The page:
Glen Akins' Latest PoE Build Saves Costs, BOM with a Silvertel Ag5300 Module

A clever bit of circuit design and some smart software turns an RGB LED floodlight into a PoE powerhouse — complete with tablet control.

Gareth Halfacree
a month agoHardware 101

Glen Akins is back with yet another Power-over-Ethernet (PoE) project — but this time he's using a Silvertel Ag5300 PoE+ with integrated DC/DC converter, which can offer "big cost savings and help to reduce the overall parts count."

Akins is no stranger to adding Power-over-Ethernet to some interesting devices: Late last year he created a 802.3at Christmas tree, and earlier this year built a tube-based vacuum fluorescent display (VFD) clock that pulled both time data and power down a single Ethernet cable.

Usually, Akins builds his projects around a TI TPS2378 PoE+ classification IC — "the lowest cost solution, [but] requires quite a few other components to operate" — or a Molex Ethernet jack with built-in magnetics and PoE+ support — "the highest cost solution but requires very few external components to operate."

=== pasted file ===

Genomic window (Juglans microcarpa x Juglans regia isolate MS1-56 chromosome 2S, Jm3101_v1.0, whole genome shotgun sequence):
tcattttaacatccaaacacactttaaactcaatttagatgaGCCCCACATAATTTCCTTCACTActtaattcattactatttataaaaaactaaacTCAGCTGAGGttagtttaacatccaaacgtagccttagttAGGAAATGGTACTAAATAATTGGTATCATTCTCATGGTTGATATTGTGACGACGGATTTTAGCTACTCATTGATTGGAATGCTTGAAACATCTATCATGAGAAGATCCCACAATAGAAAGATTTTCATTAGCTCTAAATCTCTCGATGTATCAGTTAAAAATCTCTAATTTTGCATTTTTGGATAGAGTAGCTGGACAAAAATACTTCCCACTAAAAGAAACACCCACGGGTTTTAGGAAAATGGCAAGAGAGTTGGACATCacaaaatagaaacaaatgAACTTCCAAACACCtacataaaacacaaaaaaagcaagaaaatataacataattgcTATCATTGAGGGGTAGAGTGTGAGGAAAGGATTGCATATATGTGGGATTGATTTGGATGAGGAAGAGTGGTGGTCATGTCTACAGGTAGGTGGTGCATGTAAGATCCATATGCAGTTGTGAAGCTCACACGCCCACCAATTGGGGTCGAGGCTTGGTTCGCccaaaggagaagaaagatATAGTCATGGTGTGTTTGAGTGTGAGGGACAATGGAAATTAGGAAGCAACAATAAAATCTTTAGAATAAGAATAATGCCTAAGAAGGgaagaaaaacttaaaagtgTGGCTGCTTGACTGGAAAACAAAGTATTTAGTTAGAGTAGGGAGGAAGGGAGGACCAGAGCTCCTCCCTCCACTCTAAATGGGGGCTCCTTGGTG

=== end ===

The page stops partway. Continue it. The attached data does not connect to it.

On this occasion, Akins opted for a Silvertel Ag5300 PoE+ module, which "sits somewhere in the middle," requiring a jack, magnetics, two bridge rectifiers, and a transient suppressor, but including an isolated 12V or 24V DC/DC converter — perfect for powering an off-the-shelf Color Kinetics ColorBurst 4 RGB floodlight, once combined with a Microchip PIC18F67J60 microcontroller on a custom PCB.

"These lights are normally powered and controlled using a Color Kinetics power data supply like the PDS-150e," Akins explains. "I’m going to replace the PDS-150e with a small power/control board that can directly power and control a single 10 watt ColorBurst 4 fixture from any 802.3at/PoE+ capable switch and an industry-standard Art-Net controller sitting anywhere on the network. I’ll use Synthe-FX’s Luminair 3 software running on an iPad Mini to send Art-Net packets to the board and control the light.

"A possible future iteration of this project might be to build my own RGB LED fixture, integrate the PoE+ power supply and Art-Net control circuitry in to the fixture, and design an enclosure to hold and cool everything. The enclosure would need to have a means for aiming it and securing it in position, a transparent or frosted window for the light, and an Ethernet jack on the back or bottom for powering and controlling the light."

Akins' full write-up can be found on his website, though at the time of writing the design files had not yet been uploaded to his GitHub repository.

Gareth Halfacree
Freelance journalist, technical author, hacker, tinkerer, erstwhile sysadmin. For hire:
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